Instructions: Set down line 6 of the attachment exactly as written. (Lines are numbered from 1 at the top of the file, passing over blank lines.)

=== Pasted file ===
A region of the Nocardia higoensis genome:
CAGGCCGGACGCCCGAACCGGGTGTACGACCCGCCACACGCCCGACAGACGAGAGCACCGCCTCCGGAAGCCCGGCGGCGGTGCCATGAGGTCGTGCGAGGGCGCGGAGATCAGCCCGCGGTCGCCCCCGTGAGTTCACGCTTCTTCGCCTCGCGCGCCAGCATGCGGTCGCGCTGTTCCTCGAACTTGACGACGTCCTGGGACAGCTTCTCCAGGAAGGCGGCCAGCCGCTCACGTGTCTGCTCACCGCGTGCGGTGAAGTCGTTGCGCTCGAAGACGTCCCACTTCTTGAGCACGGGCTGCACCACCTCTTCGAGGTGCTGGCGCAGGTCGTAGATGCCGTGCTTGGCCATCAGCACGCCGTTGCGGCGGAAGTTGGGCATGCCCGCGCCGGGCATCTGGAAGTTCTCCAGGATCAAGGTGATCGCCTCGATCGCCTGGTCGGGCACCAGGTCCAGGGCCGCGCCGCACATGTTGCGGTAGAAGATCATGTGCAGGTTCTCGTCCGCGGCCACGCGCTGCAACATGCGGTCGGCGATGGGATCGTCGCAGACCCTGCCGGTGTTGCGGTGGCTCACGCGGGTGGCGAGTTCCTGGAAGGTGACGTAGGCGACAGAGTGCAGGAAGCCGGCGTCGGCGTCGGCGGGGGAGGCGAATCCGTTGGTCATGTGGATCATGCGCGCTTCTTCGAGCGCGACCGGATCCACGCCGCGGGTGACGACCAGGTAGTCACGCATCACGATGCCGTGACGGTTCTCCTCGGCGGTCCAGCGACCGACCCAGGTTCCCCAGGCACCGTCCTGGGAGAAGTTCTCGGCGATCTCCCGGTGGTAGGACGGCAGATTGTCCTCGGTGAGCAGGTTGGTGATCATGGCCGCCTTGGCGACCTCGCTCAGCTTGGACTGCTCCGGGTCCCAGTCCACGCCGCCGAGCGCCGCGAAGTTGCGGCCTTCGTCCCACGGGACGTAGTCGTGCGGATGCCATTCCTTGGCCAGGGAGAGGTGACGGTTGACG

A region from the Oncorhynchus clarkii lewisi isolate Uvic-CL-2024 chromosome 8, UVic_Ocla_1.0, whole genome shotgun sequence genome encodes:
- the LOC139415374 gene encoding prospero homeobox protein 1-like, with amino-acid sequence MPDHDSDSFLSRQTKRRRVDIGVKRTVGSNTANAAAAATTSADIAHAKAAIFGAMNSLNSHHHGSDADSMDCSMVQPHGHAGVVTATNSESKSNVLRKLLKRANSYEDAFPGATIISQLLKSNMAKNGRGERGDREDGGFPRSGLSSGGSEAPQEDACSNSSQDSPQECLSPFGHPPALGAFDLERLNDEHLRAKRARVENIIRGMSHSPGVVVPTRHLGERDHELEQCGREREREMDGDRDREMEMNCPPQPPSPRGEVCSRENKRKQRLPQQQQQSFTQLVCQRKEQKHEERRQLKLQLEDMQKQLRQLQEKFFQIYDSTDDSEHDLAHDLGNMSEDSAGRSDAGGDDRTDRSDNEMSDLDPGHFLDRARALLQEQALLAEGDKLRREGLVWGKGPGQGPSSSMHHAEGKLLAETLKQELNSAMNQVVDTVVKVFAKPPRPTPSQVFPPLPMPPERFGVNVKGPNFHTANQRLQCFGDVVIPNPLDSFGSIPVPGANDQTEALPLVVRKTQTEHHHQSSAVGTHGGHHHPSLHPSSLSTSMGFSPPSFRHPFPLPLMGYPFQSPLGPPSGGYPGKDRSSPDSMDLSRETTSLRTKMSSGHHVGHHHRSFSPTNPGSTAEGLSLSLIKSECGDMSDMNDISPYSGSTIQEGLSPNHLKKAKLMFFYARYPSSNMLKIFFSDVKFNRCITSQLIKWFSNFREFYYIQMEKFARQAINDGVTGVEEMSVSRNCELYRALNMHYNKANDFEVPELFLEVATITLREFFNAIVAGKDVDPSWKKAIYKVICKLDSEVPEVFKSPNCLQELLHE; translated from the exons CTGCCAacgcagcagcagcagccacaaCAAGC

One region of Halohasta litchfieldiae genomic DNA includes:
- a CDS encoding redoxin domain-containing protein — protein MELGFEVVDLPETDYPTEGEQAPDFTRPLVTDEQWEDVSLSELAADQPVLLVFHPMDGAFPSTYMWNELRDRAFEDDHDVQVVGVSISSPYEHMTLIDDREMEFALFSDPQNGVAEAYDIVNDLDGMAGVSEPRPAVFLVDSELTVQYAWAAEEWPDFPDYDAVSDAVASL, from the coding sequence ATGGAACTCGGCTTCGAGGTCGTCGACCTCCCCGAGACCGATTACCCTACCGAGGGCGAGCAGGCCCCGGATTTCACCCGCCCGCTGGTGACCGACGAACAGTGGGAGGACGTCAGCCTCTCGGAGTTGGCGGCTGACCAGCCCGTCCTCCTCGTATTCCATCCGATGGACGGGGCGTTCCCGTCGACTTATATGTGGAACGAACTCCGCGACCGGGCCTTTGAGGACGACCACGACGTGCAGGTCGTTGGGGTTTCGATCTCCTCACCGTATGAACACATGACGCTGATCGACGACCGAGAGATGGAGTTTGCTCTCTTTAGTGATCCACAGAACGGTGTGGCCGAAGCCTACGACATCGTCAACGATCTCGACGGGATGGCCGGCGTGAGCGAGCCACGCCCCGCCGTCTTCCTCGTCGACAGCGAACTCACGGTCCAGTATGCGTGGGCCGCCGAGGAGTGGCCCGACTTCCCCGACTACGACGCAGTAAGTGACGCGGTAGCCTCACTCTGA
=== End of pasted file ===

- a CDS encoding redoxin domain-containing protein — protein MELGFEVVDLPETDYPTEGEQAPDFTRPLVTDEQWEDVSLSELAADQPVLLVFHPMDGAFPSTYMWNELRDRAFEDDHDVQVVGVSISSPYEHMTLIDDREMEFALFSDPQNGVAEAYDIVNDLDGMAGVSEPRPAVFLVDSELTVQYAWAAEEWPDFPDYDAVSDAVASL, from the coding sequence ATGGAACTCGGCTTCGAGGTCGTCGACCTCCCCGAGACCGATTACCCTACCGAGGGCGAGCAGGCCCCGGATTTCACCCGCCCGCTGGTGACCGACGAACAGTGGGAGGACGTCAGCCTCTCGGAGTTGGCGGCTGACCAGCCCGTCCTCCTCGTATTCCATCCGATGGACGGGGCGTTCCCGTCGACTTATATGTGGAACGAACTCCGCGACCGGGCCTTTGAGGACGACCACGACGTGCAGGTCGTTGGGGTTTCGATCTCCTCACCGTATGAACACATGACGCTGATCGACGACCGAGAGATGGAGTTTGCTCTCTTTAGTGATCCACAGAACGGTGTGGCCGAAGCCTACGACATCGTCAACGATCTCGACGGGATGGCCGGCGTGAGCGAGCCACGCCCCGCCGTCTTCCTCGTCGACAGCGAACTCACGGTCCAGTATGCGTGGGCCGCCGAGGAGTGGCCCGACTTCCCCGACTACGACGCAGTAAGTGACGCGGTAGCCTCACTCTGA